Spacing depends on the effect you want. In containers, place bulbs as close together as you can without actually touching. In beds or borders, natural-looking groups or boldly planted clumps are most striking — don’t dot bulbs about. Small bulbs, such as miniature daffodils, are best planted quite close together, about 5cm (2in) apart. Larger bulbs, for example daffodils and tulips, need about 15cm (6in) between plants and lilies even more — about 25cm (10in). For naturalized planting, space bulbs randomly.


Massed bulbs

The stunning effects of massed spring bedding schemes — a familiar sight in public parks — rely on bulbs flowering at more or less the same time. Even in a relatively small garden you can achieve a similar scaled-down result.

Tulips and hyacinths are among the best spring-flowering bulbs for this purpose. They make an attractive show combined with other plants, for example tulips with dwarf wallflowers or forget-me-nots.

For large schemes like this, prepare a sunny bed well in advance, adding a layer of compost if the soil is poor. Allow the bed to settle for at least a week before planting. If you’re mixing the bulbs with other plants, put the other plants in beforehand. As a further boost to growth, apply a light sprinkling of bonemeal at planting time.


Planting in borders

Smaller bulb plantings make an appealing feature in borders, rock gardens and raised beds, giving life and colour before annuals and perennials come out, and touches of splendour in summer

Bulbs grow best in borders containing a mixture of shrubs and perennials — the rich manuring in pure herbaceous borders can be too much for them. Prepare the ground as for massed bulbs, and plant in clusters of at least five.


Bulbs in containers

bulb-plants-in-pots Window-boxes, patio tubs and earthenware pots are all excellent containers for outdoor bulbs.

All outdoor containers need adequate drainage holes. A layer of crocks — broken crockery, stones or gravel — at the bottom also helps. The best soil mixture to use is a loam-peat-sand one such as John Innes No. 1.

Space the bulbs evenly at the right depth (twice their height) on a layer of compost. Cover them to within about 2.5cm (tin) of the top of the pot. If you are growing a large number of small bulbs, a shallow layer of grit on top of the compost reduces weed growth.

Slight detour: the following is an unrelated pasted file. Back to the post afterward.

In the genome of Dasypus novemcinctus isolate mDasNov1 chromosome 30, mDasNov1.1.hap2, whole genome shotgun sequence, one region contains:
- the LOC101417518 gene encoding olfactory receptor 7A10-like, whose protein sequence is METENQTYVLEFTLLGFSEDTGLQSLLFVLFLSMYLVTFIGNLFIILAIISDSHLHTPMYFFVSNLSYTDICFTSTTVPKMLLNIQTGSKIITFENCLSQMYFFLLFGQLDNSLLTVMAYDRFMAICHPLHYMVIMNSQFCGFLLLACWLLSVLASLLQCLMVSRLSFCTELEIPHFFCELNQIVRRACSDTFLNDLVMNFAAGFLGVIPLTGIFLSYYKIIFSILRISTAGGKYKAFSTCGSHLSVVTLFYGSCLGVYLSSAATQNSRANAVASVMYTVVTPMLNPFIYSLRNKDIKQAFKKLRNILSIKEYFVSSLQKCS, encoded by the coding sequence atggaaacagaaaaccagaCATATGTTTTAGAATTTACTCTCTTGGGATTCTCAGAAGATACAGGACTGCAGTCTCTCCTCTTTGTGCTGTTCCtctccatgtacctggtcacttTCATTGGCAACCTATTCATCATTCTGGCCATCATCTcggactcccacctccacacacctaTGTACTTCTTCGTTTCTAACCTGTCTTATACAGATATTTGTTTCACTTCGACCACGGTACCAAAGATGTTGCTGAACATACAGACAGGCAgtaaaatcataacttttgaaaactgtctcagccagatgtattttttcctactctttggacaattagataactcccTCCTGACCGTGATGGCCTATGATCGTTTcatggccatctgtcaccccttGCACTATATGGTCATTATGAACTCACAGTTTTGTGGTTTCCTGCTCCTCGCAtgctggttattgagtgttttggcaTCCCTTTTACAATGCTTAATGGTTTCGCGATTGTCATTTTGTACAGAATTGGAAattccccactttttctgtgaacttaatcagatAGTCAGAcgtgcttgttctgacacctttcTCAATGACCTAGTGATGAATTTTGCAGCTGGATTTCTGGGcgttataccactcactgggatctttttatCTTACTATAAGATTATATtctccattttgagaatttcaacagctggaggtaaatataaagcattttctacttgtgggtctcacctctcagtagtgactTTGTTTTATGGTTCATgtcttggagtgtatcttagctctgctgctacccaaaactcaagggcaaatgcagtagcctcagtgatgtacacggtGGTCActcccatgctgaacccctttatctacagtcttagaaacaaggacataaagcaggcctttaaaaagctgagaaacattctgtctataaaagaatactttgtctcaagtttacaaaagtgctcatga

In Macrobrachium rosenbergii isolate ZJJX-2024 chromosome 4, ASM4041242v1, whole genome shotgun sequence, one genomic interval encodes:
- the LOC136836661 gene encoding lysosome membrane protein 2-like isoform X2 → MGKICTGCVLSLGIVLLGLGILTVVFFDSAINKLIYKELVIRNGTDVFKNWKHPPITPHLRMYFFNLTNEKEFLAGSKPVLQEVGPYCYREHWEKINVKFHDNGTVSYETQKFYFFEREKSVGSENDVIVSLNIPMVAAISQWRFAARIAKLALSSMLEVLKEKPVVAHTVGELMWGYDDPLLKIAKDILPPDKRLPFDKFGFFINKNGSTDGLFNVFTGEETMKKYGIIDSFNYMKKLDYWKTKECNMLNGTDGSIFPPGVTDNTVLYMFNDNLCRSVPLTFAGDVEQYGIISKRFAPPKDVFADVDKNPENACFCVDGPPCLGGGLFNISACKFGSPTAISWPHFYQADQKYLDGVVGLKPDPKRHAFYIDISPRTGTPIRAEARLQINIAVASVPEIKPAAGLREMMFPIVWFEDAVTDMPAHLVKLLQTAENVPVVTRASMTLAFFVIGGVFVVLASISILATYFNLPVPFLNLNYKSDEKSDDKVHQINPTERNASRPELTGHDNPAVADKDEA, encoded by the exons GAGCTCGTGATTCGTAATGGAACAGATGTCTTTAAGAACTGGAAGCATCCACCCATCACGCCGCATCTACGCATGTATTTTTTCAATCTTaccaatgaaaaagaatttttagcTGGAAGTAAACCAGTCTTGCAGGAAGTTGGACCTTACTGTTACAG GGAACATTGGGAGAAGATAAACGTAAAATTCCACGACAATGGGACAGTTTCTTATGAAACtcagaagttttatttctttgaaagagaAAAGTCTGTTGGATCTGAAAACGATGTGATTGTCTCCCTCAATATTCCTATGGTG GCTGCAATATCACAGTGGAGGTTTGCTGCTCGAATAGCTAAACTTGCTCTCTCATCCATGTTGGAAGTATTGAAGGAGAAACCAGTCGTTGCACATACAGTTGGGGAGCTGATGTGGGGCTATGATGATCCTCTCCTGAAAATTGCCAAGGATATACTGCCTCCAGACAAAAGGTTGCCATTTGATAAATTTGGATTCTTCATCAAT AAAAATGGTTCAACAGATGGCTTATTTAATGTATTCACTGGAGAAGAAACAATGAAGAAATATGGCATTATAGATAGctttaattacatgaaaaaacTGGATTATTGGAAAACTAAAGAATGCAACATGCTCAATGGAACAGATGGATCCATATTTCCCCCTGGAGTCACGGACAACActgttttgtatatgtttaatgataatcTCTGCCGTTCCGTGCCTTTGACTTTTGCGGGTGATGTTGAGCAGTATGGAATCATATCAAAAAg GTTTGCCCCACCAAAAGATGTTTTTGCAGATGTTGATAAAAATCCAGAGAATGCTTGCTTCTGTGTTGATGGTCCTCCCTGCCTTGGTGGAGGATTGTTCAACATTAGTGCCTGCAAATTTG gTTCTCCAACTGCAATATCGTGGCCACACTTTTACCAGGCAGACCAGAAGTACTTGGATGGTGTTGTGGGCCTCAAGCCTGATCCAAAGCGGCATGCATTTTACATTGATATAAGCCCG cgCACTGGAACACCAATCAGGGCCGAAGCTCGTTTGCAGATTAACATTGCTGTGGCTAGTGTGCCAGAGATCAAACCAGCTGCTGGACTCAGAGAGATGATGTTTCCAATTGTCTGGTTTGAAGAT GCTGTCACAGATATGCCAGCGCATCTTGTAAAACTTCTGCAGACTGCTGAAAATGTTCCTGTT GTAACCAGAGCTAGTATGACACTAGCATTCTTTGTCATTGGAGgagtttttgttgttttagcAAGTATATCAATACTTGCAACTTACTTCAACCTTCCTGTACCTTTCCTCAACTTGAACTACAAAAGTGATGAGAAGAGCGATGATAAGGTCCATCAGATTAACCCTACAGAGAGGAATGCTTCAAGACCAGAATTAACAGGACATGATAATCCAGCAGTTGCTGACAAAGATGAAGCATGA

Naturalized bulbs

For an informal display of flowers, few effects can match a colony of bulbs growing in grass or under trees. Crocuses and daffodils are the outstanding choices for naturalizing, but many others are equally suitable. Whichever bulbs you choose, grouping colours separately usually looks best.

Most bulbs suitable for naturalization like some sun. Many flower before the foliage of deciduous trees is fully developed, while others enjoy the dappled sunlight of woodland fringes or glades. Yet others, such as cyclamen and lilies-of-the-valley, will thrive only in shade. One or two deciduous trees at the bottom of the garden are enough to suggest a woodland environment.

To achieve a truly natural effect, throw down a handful of bulbs and plant them where they fall. If you are naturalizing a fair number, a bulb planter is useful. For very large areas, cut and peel back the turf with a spade; fork over the soil before placing the bulbs, filling in with compost and folding back the turf.


Lifting and storing

Although many bulbs can be left in the ground from year to year, lift tender bulbs — freesias, gladioli, acidanthera, ranunculus, sprekelia and tigridia — at the end of the season. Bulbs removed after flowering and replanted in spare ground to leave room for other plants must also be lifted once their leaves have died down.

When leaves and stems have shrivelled, use a fork to lift the bulbs, taking care not to pierce them. Remove dead leaves, stems and old roots and detach bulblets, which you can use for starting new stock for the next season. Make sure that the bulbs are thoroughly dry before storing them in a cool, dry, frost-free place until it is time to plant them out again next year.

19. November 2010 by admin
Categories: Bulbs and Corms, Plants | Tags: | Comments Off on Planting Bulbs Outdoors